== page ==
As schematically shown in FIG. 1, the furnace It) is provided with an inlet and outlet connection 15 and 16, respectively, for the movement of protective gas, such as helium, through the furnace. Since control of the temperature of the molten mass maintained in the furnace is important to the formation of a proper filament, the input of electrical energy to the furnace coils must be closely regulated. Such electrical control mechanisms are well known, but the regulation of the electrical input must be coordinated with the actual temperature of the mass of molten ceramic material in the retort of the furnace. Due to the high temperature involved in the process, an optical pyrometer (not shown) is ordinarily used for temperature determinations.
The detail construction of a suitable furnace for the purpose described is shown in FIG. 2. The furnace includes an inner retort 20 which is fabricated from tungsten. The top of the retort is provided with a removable lid 21 for the addition of the raw materials selected for melting and is further provided with a bottom plate 22 in which the nozzle or nozzles 12 are positioned. The detail construction of a nozzle 12A is hereinafter described in connection with FIG. 3. As shown in FIG. 2, the bottom plate 22 of the retort is spaced above the lower end of the retort which in turn is mounted on a zirconia tube 23 resting on the bed plate 24. The retort 20 and sleeve 23 are enclosed by a zirconia tube 25 radially spaced therefrom, with the tube 25 resting upon the plate 24 and having its upper end spaced below the lower surface of a cover plate 26 in which the helium inlet and outlet 15 and 16 are positioned. Exteriorly of the zirconia tube 25- and radially spaced therefrom is an outer tube 27 of quartz which is closed at its upper end by the cover plate 25 and rests at its lower end on base plate 24. The space 23 between the zirconia tube and the quartz tube is advantageously filled with an insulating material capable of withstanding the temperatures involved in the furnace operations. A suitable insulator for this purpose is exploded zirconia particles which are not only of a heat insulating character, but are also stable under high tempreature conditions. The water cooled induction coil 11 surrounds the exterior surface of the quartz tube 27 so that the currents induced by the coil are concentrated in the materials maintained within the tungsten retort 20.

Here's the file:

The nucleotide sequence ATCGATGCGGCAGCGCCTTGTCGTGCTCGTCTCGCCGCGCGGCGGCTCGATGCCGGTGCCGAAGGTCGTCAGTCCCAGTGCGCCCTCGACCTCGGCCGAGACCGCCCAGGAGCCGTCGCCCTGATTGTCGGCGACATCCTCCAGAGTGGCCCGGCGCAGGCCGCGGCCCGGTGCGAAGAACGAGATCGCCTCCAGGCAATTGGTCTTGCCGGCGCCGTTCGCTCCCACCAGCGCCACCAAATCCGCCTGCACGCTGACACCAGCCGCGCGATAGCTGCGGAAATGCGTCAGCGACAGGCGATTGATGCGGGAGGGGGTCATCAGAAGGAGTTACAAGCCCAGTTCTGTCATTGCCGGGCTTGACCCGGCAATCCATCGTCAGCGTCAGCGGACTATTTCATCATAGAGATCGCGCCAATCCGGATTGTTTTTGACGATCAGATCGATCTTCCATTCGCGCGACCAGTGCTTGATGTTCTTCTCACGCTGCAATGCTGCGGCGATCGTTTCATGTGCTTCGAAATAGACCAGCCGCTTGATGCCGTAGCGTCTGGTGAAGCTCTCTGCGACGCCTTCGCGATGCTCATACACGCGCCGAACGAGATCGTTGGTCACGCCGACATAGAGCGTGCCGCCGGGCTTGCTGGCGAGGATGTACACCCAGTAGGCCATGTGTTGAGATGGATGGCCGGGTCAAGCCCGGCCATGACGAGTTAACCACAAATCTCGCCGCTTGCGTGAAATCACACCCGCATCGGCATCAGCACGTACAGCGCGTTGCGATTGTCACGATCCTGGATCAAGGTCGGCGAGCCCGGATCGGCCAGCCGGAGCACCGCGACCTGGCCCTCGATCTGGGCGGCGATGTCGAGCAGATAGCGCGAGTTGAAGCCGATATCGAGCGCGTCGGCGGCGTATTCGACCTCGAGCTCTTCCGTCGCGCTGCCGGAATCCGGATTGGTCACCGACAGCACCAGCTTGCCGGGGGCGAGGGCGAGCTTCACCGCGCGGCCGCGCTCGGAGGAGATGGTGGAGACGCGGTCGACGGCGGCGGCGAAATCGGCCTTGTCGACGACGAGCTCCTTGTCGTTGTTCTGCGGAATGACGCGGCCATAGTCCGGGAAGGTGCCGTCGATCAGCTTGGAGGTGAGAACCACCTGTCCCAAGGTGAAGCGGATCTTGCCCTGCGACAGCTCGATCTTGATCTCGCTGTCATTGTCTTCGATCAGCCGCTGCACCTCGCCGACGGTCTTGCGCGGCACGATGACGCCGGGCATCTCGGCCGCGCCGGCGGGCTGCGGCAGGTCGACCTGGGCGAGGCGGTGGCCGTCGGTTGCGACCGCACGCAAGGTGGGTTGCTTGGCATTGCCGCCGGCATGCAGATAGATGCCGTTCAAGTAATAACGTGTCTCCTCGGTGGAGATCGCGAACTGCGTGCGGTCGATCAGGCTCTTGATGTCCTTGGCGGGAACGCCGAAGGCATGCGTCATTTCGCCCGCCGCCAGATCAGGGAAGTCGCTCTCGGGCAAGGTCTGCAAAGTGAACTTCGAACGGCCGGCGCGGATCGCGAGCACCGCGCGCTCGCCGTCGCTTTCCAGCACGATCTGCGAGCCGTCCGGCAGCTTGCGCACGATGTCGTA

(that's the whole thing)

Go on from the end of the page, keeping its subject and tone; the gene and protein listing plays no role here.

As shown in FIGS. 1 and 2, the base plate 24 of the furnace is attached to and supported by a member 30 which forms the top plate of a lower enclosure 31. The assembly of furnace parts is maintained in positional relationship relative to the lower enclosure 31 and in its assembled relation by means of through bolts 32 which extend through the top cover plate 26 and the member 24. Advantageously, the through bolts are threaded at their upper ends to be engaged by a nut 32A or the like. With the construction described, the furnace 10 is rigidly maintained in its position relative to the lower enclosure 31 and may be readily disassembled for replacement or maintenance of parts.
The member 30 is provided with a central opening 33 therethrough having dimensions less than that of the aoeepee plate 24, so that a gasket 34 may be inserted between member and plate 24 to seal the joint therebetween. The member is supported on and by a frame (indicated in FIG. 1 by the angle irons 35) which is enclosed on all sides and the bottom by panels 36, preferably formed of transparent plastic, joined to form an air tight enclosure. Suitable access doors, such as 37, are provided in the panels, with the doors capable of sealing the openings in the panels when the doors are closed. When desired, a flexible rubber glove 38 may be afiixed to extend through a panel opening, as at 40, for manipulation of the winding mechanism 14.
An inert gas, such as helium, is maintained in the enclosure, to protect the tungsten nozzle 12 from oxidation and to protect the filament formed in the apparatus. As shown in FIG. 1, helium is introduced through an inlet pipe 42, and is discharged through a discharge pipe 43. The end of the pipe 43 is submerged in water or other liquid in a container 44 so that the pressure of helium in the enclosure may be maintained at a selected value above atmospheric pressure. In the embodiment shown, a pressure equalizing pipe 45 connects the enclosure 31 with the interior of the furnace 10. With such an arrangement the pressure exerted upon the nozzle 12 will be substantially equal above and below the nozzle, and